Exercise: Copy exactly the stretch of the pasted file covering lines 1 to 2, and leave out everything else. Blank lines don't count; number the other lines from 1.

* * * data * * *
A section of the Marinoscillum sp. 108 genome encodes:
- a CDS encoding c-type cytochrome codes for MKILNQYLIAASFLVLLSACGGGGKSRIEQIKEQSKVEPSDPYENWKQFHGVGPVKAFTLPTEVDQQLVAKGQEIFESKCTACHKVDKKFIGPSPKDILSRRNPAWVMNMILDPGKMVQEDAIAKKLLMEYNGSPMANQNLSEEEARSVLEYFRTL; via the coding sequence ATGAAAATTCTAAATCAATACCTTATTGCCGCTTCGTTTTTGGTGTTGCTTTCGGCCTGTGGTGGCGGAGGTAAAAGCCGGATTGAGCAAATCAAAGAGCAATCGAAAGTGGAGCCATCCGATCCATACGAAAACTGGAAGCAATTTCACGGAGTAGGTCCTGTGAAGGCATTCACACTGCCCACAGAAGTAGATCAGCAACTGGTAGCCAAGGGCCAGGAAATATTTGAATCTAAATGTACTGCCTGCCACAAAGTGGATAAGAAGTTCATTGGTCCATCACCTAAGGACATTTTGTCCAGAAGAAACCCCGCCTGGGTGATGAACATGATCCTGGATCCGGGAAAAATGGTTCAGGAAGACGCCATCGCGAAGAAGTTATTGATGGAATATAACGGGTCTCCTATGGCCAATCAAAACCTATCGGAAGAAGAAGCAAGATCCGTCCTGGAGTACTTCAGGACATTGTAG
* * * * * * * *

A section of the Marinoscillum sp. 108 genome encodes:
- a CDS encoding c-type cytochrome codes for MKILNQYLIAASFLVLLSACGGGGKSRIEQIKEQSKVEPSDPYENWKQFHGVGPVKAFTLPTEVDQQLVAKGQEIFESKCTACHKVDKKFIGPSPKDILSRRNPAWVMNMILDPGKMVQEDAIAKKLLMEYNGSPMANQNLSEEEARSVLEYFRTL; via the coding sequence ATGAAAATTCTAAATCAATACCTTATTGCCGCTTCGTTTTTGGTGTTGCTTTCGGCCTGTGGTGGCGGAGGTAAAAGCCGGATTGAGCAAATCAAAGAGCAATCGAAAGTGGAGCCATCCGATCCATACGAAAACTGGAAGCAATTTCACGGAGTAGGTCCTGTGAAGGCATTCACACTGCCCACAGAAGTAGATCAGCAACTGGTAGCCAAGGGCCAGGAAATATTTGAATCTAAATGTACTGCCTGCCACAAAGTGGATAAGAAGTTCATTGGTCCATCACCTAAGGACATTTTGTCCAGAAGAAACCCCGCCTGGGTGATGAACATGATCCTGGATCCGGGAAAAATGGTTCAGGAAGACGCCATCGCGAAGAAGTTATTGATGGAATATAACGGGTCTCCTATGGCCAATCAAAACCTATCGGAAGAAGAAGCAAGATCCGTCCTGGAGTACTTCAGGACATTGTAG